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Technology News 466 - use of seismic tomography to identify geologic hazards in underground mines.

Spokane, WA: U.S. Department of Health and Human Services, Public Health Service, Centers for Disease Control and Prevention, National Institute for Occupational Safety and Health, TN 466, 1997 Nov; :1-2
The use of seismic tomography to identify geologic hazards in underground mines was discussed. Problems associated with determining the amounts of relative stress in large rock pillars in deep underground mines were summarized. No adequate method for determining these types of stressors currently exists. Existing methods for determining geological stress are time consuming and expensive and can only be used in localized areas and frequently produce data of limited quality. Seismic tomography as applied to determining stress is based on the principle that P-wave velocities in highly stressed rock will be relatively higher than in rock under less strain. Seismic tomography involves generating seismic waves that penetrate rock masses. Measurements of the apparent velocities of the P-waves can be used to construct stress gradient contours (tomograms). The method involves striking a source location with a 4.5 kilogram sledge hammer that has been fitted with a trigger connected to a seismograph and then recording the first arrival of the seismic wave at stations where receivers (geophones) are located. Each geophone is linked to a seismic cable connected to a signal stacking seismograph. The seismograph records all P-wave arrivals. All P-wave data are transferred from the seismograph to a personal computer which produces tomograms with the aid of the software program 3DTOM. The results of seismic tests conducted by the Spokane, Washington, Research Laboratory (SRL) were discussed. SRL personnel have conducted seismic tomography surveys at three deep underground mines. Areas of high stress in the mapped rock masses could be correlated with later seismic activity, rock bursts, and major ground falls. In all three surveys, low P-wave velocity areas corresponded with fractured rock and mine openings. High velocity areas were found to correspond to unmined pillars above stopes, corners of pillars, and known areas of high stress. It was concluded that seismic tomography represents a reliable, cost effective and efficient method for evaluating stress in large rock masses and monitoring stress in pillars during mining cycles.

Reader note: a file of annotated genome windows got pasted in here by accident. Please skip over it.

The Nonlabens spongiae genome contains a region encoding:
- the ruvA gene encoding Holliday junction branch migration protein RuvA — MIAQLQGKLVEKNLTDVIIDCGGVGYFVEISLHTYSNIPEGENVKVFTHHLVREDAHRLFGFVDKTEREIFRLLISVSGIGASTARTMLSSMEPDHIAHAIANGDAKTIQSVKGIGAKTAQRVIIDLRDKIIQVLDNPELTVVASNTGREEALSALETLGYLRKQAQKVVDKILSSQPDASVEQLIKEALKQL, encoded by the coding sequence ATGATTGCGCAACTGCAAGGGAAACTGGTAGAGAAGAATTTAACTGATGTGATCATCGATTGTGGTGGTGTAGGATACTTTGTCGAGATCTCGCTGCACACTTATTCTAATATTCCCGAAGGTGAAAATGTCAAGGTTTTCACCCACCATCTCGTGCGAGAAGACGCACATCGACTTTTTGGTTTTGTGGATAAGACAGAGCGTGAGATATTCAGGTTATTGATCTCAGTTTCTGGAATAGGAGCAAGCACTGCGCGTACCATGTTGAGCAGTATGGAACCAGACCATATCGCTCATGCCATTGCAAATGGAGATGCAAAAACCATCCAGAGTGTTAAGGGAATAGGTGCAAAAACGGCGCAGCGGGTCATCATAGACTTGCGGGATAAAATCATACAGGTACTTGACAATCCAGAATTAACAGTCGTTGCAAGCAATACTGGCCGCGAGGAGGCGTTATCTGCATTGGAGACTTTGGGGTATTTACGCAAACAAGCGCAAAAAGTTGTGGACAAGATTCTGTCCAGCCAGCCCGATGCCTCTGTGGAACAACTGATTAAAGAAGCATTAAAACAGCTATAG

NIOSH-Author; Geophysics; Physical-stress; Rock-falls; Occupational-hazards; Underground-mining; Detectors; Vibration; Safety-research; Mining-industry
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National Institute for Occupational Safety and Health
Page last reviewed: September 2, 2020
Content source: National Institute for Occupational Safety and Health Education and Information Division